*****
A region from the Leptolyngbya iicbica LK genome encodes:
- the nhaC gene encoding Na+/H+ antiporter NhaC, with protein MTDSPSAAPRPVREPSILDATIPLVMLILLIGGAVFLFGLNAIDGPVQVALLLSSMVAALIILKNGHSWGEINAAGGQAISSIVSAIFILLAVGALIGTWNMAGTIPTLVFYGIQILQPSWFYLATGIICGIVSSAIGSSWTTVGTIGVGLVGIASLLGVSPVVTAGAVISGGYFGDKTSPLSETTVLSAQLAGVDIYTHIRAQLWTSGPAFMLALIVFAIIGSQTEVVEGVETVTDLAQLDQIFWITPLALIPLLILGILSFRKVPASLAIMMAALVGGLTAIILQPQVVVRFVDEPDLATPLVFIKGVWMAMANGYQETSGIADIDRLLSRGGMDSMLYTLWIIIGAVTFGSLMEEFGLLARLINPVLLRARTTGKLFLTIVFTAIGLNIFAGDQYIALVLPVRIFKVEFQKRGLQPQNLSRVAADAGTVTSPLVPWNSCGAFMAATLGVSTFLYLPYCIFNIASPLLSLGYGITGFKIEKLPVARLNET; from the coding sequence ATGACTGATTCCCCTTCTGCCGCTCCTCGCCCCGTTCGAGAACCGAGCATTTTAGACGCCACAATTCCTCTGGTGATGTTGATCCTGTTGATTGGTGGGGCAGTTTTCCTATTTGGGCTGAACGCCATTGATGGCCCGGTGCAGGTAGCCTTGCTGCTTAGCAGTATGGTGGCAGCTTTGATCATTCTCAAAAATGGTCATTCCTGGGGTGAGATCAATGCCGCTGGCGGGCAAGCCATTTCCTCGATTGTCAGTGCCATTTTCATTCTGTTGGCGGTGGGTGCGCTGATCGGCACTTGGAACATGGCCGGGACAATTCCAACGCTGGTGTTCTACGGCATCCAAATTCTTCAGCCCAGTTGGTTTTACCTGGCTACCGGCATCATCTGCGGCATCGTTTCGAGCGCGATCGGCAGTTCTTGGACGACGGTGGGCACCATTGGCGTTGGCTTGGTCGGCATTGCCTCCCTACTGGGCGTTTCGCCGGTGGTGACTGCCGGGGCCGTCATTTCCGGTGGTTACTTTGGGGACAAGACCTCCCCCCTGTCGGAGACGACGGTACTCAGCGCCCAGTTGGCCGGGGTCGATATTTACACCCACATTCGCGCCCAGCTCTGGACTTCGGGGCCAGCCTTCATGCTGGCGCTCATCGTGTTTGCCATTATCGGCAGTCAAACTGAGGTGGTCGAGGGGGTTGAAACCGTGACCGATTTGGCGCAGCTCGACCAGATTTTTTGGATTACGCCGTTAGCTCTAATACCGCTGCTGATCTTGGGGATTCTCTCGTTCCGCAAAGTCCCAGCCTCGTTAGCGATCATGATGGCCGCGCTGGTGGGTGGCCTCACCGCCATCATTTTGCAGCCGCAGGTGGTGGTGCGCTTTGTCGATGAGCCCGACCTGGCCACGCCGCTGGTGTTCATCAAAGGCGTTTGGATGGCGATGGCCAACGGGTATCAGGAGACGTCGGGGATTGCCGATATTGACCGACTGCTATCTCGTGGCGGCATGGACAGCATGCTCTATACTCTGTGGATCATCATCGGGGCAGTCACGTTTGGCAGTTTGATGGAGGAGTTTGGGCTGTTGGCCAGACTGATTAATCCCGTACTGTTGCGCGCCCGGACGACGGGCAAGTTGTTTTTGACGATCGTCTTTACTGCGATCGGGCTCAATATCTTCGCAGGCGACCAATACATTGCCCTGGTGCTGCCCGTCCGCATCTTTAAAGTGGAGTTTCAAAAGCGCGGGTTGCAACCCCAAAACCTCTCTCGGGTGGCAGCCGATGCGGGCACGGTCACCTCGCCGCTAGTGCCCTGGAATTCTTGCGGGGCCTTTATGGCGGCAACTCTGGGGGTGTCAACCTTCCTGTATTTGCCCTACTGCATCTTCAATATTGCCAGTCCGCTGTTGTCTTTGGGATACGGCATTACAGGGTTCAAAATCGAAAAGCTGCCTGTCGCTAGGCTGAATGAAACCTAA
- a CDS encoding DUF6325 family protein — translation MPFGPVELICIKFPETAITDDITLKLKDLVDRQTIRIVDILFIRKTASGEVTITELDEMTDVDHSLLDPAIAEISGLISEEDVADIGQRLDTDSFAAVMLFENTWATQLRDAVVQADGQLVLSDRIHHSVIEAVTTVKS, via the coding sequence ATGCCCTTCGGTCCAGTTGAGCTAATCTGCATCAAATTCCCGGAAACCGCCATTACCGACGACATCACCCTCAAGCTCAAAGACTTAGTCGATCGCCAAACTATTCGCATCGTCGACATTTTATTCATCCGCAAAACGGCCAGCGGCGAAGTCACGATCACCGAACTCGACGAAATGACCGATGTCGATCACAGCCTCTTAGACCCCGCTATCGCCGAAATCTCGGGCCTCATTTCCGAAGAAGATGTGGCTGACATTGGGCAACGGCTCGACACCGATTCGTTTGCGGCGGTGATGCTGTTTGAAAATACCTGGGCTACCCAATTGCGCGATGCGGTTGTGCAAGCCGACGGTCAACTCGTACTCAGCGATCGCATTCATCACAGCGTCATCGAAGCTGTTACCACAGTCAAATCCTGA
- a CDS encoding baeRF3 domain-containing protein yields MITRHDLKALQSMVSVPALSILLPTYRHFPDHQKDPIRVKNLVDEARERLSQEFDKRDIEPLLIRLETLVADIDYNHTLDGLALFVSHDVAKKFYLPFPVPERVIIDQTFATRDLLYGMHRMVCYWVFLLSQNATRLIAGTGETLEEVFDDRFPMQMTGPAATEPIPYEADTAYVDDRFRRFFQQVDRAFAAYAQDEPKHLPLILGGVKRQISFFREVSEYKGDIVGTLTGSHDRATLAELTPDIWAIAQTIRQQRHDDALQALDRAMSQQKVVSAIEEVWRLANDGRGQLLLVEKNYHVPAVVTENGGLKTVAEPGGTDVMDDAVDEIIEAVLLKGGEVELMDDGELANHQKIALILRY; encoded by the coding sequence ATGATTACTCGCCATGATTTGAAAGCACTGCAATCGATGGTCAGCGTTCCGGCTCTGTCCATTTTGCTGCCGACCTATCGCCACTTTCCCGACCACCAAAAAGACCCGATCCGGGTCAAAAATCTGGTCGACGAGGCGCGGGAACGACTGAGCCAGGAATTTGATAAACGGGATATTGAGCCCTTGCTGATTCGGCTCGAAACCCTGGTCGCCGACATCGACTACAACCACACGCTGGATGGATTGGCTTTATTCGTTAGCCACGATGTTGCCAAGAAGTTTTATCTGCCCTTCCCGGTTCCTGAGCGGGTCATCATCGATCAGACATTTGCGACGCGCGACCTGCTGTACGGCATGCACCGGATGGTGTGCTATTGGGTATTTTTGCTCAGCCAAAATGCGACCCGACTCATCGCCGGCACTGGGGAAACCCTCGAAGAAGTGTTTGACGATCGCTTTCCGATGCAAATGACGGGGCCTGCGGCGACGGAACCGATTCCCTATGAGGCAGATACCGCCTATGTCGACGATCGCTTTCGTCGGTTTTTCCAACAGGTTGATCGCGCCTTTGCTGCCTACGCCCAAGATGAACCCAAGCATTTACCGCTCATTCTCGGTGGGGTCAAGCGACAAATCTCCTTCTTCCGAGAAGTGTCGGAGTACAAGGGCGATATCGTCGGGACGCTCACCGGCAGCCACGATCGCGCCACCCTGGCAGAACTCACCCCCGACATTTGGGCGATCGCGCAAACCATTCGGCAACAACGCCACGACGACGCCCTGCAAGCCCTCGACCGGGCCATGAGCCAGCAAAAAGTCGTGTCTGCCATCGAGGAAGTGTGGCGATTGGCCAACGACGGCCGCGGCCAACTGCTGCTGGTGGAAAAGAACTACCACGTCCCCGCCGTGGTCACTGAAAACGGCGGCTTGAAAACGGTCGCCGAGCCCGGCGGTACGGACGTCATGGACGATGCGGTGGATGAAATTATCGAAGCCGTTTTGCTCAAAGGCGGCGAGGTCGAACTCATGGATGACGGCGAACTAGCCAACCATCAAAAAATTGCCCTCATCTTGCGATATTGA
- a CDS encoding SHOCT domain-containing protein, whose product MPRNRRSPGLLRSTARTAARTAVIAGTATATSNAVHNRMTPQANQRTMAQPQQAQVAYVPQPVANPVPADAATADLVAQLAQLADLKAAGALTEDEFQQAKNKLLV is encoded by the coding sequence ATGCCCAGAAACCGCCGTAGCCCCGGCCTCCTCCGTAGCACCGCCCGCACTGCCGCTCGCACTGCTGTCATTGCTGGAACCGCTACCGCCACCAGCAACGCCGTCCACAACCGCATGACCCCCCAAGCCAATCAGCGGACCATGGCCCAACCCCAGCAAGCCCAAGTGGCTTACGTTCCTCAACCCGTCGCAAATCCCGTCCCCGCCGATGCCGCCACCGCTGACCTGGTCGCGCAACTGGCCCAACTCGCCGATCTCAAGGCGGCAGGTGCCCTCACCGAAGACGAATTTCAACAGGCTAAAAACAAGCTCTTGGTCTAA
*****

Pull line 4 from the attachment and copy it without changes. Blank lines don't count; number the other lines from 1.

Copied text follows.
- a CDS encoding baeRF3 domain-containing protein yields MITRHDLKALQSMVSVPALSILLPTYRHFPDHQKDPIRVKNLVDEARERLSQEFDKRDIEPLLIRLETLVADIDYNHTLDGLALFVSHDVAKKFYLPFPVPERVIIDQTFATRDLLYGMHRMVCYWVFLLSQNATRLIAGTGETLEEVFDDRFPMQMTGPAATEPIPYEADTAYVDDRFRRFFQQVDRAFAAYAQDEPKHLPLILGGVKRQISFFREVSEYKGDIVGTLTGSHDRATLAELTPDIWAIAQTIRQQRHDDALQALDRAMSQQKVVSAIEEVWRLANDGRGQLLLVEKNYHVPAVVTENGGLKTVAEPGGTDVMDDAVDEIIEAVLLKGGEVELMDDGELANHQKIALILRY; encoded by the coding sequence ATGATTACTCGCCATGATTTGAAAGCACTGCAATCGATGGTCAGCGTTCCGGCTCTGTCCATTTTGCTGCCGACCTATCGCCACTTTCCCGACCACCAAAAAGACCCGATCCGGGTCAAAAATCTGGTCGACGAGGCGCGGGAACGACTGAGCCAGGAATTTGATAAACGGGATATTGAGCCCTTGCTGATTCGGCTCGAAACCCTGGTCGCCGACATCGACTACAACCACACGCTGGATGGATTGGCTTTATTCGTTAGCCACGATGTTGCCAAGAAGTTTTATCTGCCCTTCCCGGTTCCTGAGCGGGTCATCATCGATCAGACATTTGCGACGCGCGACCTGCTGTACGGCATGCACCGGATGGTGTGCTATTGGGTATTTTTGCTCAGCCAAAATGCGACCCGACTCATCGCCGGCACTGGGGAAACCCTCGAAGAAGTGTTTGACGATCGCTTTCCGATGCAAATGACGGGGCCTGCGGCGACGGAACCGATTCCCTATGAGGCAGATACCGCCTATGTCGACGATCGCTTTCGTCGGTTTTTCCAACAGGTTGATCGCGCCTTTGCTGCCTACGCCCAAGATGAACCCAAGCATTTACCGCTCATTCTCGGTGGGGTCAAGCGACAAATCTCCTTCTTCCGAGAAGTGTCGGAGTACAAGGGCGATATCGTCGGGACGCTCACCGGCAGCCACGATCGCGCCACCCTGGCAGAACTCACCCCCGACATTTGGGCGATCGCGCAAACCATTCGGCAACAACGCCACGACGACGCCCTGCAAGCCCTCGACCGGGCCATGAGCCAGCAAAAAGTCGTGTCTGCCATCGAGGAAGTGTGGCGATTGGCCAACGACGGCCGCGGCCAACTGCTGCTGGTGGAAAAGAACTACCACGTCCCCGCCGTGGTCACTGAAAACGGCGGCTTGAAAACGGTCGCCGAGCCCGGCGGTACGGACGTCATGGACGATGCGGTGGATGAAATTATCGAAGCCGTTTTGCTCAAAGGCGGCGAGGTCGAACTCATGGATGACGGCGAACTAGCCAACCATCAAAAAATTGCCCTCATCTTGCGATATTGA